I believe the intent was to keep quiet about the amnesty meeting until it was over. But thanks to the Jihad symposium cancellation, which was caused by Scene article, the amnesty press conference was attended by some who also attended the Jihad symposium and received more attention than probably intended.

Tellingly, Avi Poster, [
email him] the amnesty campaign organizer, told the press conference/ organizing meeting: "NPT [Nashville’s Public Broadcasting affiliate] is partnering with us" for the "immigration reform" campaign. At one point, Poster even extended his thanks to "our friends in the media" for "coming out in response to our plea for help". But realizing this was a gaffe, even for this audience, he quickly backtracked and tried to reword his remarks.

Continue reading here.

Posted on 08/11/2009 11:50 AM by Rebecca Bynum
Tuesday, 11 August 2009
No to Jewish State of Israel say Hussein Agha and Robert Malley in Times Op ed

I read the Hussein Agha - Robert Malley  New York Times Op Ed, "The Two State Solution Doesn't Solve anything," on-line this morning and knew ahead of their conclusions where they were going-deconstruction of Israel as a Jewish State. After engaging in casuistry they sprang their bottom line in the concluding paragraph:

But two states may not be a true resolution if the roots of this clash are ignored. The ultimate territorial outcome almost certainly will be found within the borders of 1967. To be sustainable, it will need to grapple with matters left over since 1948. The first step will be to recognize that in the hearts and minds of Israelis and Palestinians, the fundamental question is not about the details of an apparently practical solution. It is an existential struggle between two worldviews.

For years, virtually all attention has been focused on the question of a future Palestinian state, its borders and powers. As Israelis make plain by talking about the imperative of a Jewish state, and as Palestinians highlight when they evoke the refugees’ rights, the heart of the matter is not necessarily how to define a state of Palestine. It is, as in a sense it always has been, how to define the state of Israel.
 
Forget about even the usual anti-Israel bi-national solution, a virtual impossibility after last week's fractious Fatah convention-see here.  As Barry Rubin in a GLORIA article Fatah Congress Election: Surprising Results”   cited, the successors to aging PA President Mahmoud Abbas are fanatics seeking Israel’s destruction:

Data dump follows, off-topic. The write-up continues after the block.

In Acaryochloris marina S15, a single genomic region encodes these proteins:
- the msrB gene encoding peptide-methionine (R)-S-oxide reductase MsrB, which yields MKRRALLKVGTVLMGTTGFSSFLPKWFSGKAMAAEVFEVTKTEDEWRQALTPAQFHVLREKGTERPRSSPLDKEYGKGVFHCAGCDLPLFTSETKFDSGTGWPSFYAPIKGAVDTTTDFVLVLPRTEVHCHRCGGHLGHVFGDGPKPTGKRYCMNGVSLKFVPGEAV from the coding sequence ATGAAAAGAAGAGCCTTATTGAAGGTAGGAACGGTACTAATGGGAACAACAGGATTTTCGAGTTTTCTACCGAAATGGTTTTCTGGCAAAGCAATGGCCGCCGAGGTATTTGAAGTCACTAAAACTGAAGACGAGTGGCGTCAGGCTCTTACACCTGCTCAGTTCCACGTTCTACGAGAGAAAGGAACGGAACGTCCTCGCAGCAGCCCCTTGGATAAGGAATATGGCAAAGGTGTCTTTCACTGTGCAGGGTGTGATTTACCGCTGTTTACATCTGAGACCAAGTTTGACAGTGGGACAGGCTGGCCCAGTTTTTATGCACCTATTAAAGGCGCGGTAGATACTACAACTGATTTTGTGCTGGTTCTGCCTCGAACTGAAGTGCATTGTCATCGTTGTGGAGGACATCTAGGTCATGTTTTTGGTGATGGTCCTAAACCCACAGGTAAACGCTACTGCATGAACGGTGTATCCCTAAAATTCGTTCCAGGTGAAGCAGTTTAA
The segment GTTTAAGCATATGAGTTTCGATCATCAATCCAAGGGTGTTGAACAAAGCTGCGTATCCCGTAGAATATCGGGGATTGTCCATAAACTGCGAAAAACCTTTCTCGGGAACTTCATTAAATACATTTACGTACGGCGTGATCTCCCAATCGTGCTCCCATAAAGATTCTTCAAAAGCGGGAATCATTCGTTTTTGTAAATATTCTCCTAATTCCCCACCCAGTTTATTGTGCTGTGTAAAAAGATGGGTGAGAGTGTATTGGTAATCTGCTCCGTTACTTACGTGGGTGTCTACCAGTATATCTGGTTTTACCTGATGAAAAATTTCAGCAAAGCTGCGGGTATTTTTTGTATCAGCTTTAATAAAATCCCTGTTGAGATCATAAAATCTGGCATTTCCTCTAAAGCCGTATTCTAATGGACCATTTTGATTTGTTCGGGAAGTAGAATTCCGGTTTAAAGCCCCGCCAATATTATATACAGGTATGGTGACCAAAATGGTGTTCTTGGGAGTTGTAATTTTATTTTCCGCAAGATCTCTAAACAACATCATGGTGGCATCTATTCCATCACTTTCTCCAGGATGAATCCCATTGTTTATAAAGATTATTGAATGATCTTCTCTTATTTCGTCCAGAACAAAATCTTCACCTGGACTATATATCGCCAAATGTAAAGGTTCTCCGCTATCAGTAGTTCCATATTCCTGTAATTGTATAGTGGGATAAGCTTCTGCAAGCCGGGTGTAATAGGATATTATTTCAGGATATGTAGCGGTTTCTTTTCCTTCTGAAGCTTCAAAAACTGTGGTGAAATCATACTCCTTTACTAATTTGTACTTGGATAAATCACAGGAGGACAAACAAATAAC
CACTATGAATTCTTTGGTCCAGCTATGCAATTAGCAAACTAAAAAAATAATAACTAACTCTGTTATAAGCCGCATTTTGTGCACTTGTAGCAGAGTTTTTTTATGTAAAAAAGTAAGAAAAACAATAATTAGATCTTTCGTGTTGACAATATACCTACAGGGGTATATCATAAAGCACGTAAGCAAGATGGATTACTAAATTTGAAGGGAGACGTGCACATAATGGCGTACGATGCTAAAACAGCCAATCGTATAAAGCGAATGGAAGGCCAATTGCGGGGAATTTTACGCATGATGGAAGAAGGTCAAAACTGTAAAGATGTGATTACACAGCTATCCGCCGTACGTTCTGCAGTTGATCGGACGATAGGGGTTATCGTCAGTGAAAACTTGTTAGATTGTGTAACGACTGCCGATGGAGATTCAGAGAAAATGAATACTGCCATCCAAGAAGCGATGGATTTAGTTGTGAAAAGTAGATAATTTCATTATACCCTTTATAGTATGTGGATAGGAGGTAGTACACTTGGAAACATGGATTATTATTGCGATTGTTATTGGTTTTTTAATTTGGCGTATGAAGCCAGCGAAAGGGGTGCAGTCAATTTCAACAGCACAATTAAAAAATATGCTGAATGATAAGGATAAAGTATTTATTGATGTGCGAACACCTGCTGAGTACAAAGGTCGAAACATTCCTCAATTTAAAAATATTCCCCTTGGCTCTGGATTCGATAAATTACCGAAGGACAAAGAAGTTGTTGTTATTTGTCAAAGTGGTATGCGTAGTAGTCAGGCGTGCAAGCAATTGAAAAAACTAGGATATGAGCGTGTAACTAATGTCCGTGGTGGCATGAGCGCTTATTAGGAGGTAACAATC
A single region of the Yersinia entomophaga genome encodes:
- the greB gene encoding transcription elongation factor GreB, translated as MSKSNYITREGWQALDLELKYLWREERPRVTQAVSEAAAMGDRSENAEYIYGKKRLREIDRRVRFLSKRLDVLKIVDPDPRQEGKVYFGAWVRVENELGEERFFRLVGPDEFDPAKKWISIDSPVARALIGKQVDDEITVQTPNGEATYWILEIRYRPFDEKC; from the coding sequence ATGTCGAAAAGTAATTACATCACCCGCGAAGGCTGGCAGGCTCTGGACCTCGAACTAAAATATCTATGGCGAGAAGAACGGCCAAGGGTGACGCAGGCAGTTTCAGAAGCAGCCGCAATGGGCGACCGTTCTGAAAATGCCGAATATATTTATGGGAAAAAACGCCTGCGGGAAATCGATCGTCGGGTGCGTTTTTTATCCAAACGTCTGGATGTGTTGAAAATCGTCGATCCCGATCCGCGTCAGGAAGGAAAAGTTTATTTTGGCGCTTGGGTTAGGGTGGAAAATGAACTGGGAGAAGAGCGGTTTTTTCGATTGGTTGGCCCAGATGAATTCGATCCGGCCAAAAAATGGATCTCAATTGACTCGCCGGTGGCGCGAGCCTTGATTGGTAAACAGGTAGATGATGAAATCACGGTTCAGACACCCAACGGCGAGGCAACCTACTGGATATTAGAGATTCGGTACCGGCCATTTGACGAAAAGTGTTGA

But there is one aspect of this result so dangerous that it might outweigh everything else. At number one with two-thirds of the vote--a remarkable sign of popularity--is Abd al-Mahir Ghuneim. He is increasingly being spoken of as Abbas's successor.

Ghuneim is an unrepentant hardliner, an open opponent of the Oslo agreement. If he becomes the leader of Fatah--and hence of the PA and PLO--you can forget about peace. Violent conflict becomes far more likely. Watch this man: he is the future of the Palestinian movement.

The people everyone will be watching are the four guys with their own base of support, three security agency heads--Muhammad Dahlan, Jibril Rajoub, Tawfiq Tarawi--and West Bank grassroots' leader Marwan Barghouti. Since Barghouti is in an Israeli prison, however, he will probably play a smaller role. It is easy to call these three leaders of a Young Guard but remember they are all personal rivals, and that's what's most important.

There are four real hardliners: Abd al-Mahir Ghuneim, Salim al-Zanoun, Abbas Zaki, and Nasser Kidra. Zanoun is the former head of the Palestine National Council who rejected changing the Charter to accept Israel's existence; Zaki is an old-style Arab nationalist. Kidra is seen as representing the legacy of his uncle Yasir Arafat.
 
 
Malley, product of an Egyptian Jewish and American left intellectual Jewish union, was the International Crisis Group (ICG) maven on the Middle East to the Clinton Administration. He became infamous as the ICG's pathfinder in conducting outreach to Hamas, Syria, Hezbollah, a purportedly as an Obama foreign policy consultant until some criticism surfaced and he took a low profile.  Both Malley and his co-author Hussein Agha, who is at the Belfer Center of the Kennedy School of Government at Harvard University, had made plain their observations about Middle east peacemaking for the incoming Obama Administration in reviews of books on the failed Peace Process in the pages of the New York Review of Books-"How Not to Make Peace in the Middle East" .
 
In Israel, endemic governmental weakness and instability and deepening social fragmentation, combined with the spoiling capacity of small yet increasingly powerful settler constituencies, call into question the state's ability to achieve, let alone carry out, an agreement that would entail the uprooting of tens of thousands of West Bank settlers. The generation of Israeli founding fathers, perhaps, might have succeeded in carrying off such a withdrawal, though it says something that even they didn't try. Their successors, more factional chiefs than national leaders, are not so well equipped.
 
Among Palestinians, moreover, the prize of statehood is losing its luster. The two-state solution today matters most to those who matter least, the political and economic elite whose positions, attained thanks to the malpractices of the Palestinian Authority, would be enhanced by acquiring a state. To many others, the dividends of such a solution—a state in Gaza and much of the West Bank—risk being outweighed by the sacrifices: forsaking any self-defense capacity, tolerating Israeli security intrusion, renouncing the refugees' right of return, and compromising on Jerusalem.